Where the cancer fight goes next

Why the fight against cancer is about to get very political. The low-hanging fruit has been picked. Progress now depends on serving poor people.
Written by Dana Blankenhorn, Inactive

Most media outlets are celebrating the latest American Cancer Society annual report, showing that cancer rates, and deaths from cancer, continue to fall.

But a close look at the numbers reveals a more inconvenient truth. The low-hanging fruit in the cancer fight has been picked. Further progress will require some dramatic changes.

The report put this as gently as possible:

Further progress can be accelerated by applying existing cancer control knowledge across all segments of the population and by supporting new discoveries in cancer prevention, early detection, and treatment. 

The first part of that sentence is the most inconvenient. Poor people aren't getting the cancer prevention message.

The fight is far from won. About 1.5 million people will get the news "you have cancer" this year (not counting those with easily-removed skin cancers), and the odds of later death by cancer are one-in-three.

The most common cancers remain lung, colon, and prostate cancer for men, or breast cancer for women. Lung cancer is the deadliest form, killing two-thirds of victims.

That's where the big progress has been made, especially among men. Deaths from lung cancer among males are down over 25% since their 1995 peak, and prostate cancer deaths have been cut nearly in half. Women have had steady progress in cutting colon and breast cancer deaths.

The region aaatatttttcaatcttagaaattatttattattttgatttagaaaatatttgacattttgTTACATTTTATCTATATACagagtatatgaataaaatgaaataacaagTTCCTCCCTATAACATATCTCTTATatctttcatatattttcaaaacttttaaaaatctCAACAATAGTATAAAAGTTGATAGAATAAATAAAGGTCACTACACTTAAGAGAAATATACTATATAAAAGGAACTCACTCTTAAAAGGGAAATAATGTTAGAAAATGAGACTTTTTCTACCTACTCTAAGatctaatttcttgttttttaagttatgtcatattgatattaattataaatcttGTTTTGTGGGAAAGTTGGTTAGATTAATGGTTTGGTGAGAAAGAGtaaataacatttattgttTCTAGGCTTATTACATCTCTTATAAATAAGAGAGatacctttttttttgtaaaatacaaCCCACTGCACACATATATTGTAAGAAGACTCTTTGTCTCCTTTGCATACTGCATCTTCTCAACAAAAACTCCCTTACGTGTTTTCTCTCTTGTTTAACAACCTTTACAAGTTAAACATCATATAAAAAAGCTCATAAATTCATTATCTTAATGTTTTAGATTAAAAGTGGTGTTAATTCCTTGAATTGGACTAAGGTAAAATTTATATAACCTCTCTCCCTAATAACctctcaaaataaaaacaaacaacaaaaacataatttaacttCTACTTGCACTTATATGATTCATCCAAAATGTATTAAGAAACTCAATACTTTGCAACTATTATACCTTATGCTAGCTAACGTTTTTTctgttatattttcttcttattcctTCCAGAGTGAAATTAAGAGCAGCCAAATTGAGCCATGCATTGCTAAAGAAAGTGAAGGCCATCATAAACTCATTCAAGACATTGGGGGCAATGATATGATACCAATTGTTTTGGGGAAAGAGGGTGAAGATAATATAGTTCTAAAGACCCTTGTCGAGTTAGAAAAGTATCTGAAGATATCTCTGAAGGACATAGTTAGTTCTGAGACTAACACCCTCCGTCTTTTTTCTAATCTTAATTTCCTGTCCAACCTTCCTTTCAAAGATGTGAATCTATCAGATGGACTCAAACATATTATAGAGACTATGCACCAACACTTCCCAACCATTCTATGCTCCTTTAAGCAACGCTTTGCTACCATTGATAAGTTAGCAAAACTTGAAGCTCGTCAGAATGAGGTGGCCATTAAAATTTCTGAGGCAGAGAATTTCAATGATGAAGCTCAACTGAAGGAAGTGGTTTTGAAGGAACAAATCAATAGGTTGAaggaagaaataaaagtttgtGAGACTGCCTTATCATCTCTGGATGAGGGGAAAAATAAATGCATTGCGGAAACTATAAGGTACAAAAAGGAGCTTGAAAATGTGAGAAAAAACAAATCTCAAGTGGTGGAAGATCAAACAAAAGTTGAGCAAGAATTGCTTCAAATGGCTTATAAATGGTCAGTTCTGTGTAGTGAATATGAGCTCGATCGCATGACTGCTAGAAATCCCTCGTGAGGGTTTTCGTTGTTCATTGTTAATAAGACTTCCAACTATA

The reason for that is smoking. There is a multi-decade delay between lower rates of smoking and lower rates of lung cancer. Guys quit, women didn't, although it should also be said men once had Mad Men-sized smoking habits. (The show's cast is mostly smoking clove, by the way.)

What needs to happen now, the report says, is a concentrated effort toward reaching poorer people, especially black folks. From the press release:

African-American men have a 14% higher cancer incidence rate and a 34% higher overall cancer death rate compared to white men, according to the report. African-American women are less likely than white women to get cancer, but when they do get it, they're more likely to die from it. 

This becomes especially clear when you isolate to prostate cancer. In Alabama, for instance, whites have about a 1 in 1,000 shot at getting a prostate cancer diagnosis, and about one-fifth die of it. For blacks the incidence rate is twice as high, and the rate of death three times higher.

While it was easy to get support for programs aimed at the mass market, which cut the smoking rate and increased the rate of early detection, programs aimed at specific groups will be much harder to fund and implement.

The cancer fight is about to get very political.

This post was originally published on Smartplanet.com

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